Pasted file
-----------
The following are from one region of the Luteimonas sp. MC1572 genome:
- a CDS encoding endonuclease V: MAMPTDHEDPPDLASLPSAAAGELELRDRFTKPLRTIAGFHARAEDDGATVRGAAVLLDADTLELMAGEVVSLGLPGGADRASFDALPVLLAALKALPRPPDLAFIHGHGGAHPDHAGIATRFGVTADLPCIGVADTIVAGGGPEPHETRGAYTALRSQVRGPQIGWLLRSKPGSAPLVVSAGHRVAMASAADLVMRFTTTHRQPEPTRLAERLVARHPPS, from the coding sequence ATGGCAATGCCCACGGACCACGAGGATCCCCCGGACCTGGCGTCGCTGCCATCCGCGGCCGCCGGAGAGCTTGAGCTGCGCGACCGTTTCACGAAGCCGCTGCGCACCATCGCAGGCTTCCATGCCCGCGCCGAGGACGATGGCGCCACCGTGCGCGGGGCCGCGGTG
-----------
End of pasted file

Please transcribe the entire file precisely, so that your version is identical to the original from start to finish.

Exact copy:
The following are from one region of the Luteimonas sp. MC1572 genome:
- a CDS encoding endonuclease V: MAMPTDHEDPPDLASLPSAAAGELELRDRFTKPLRTIAGFHARAEDDGATVRGAAVLLDADTLELMAGEVVSLGLPGGADRASFDALPVLLAALKALPRPPDLAFIHGHGGAHPDHAGIATRFGVTADLPCIGVADTIVAGGGPEPHETRGAYTALRSQVRGPQIGWLLRSKPGSAPLVVSAGHRVAMASAADLVMRFTTTHRQPEPTRLAERLVARHPPS, from the coding sequence ATGGCAATGCCCACGGACCACGAGGATCCCCCGGACCTGGCGTCGCTGCCATCCGCGGCCGCCGGAGAGCTTGAGCTGCGCGACCGTTTCACGAAGCCGCTGCGCACCATCGCAGGCTTCCATGCCCGCGCCGAGGACGATGGCGCCACCGTGCGCGGGGCCGCGGTG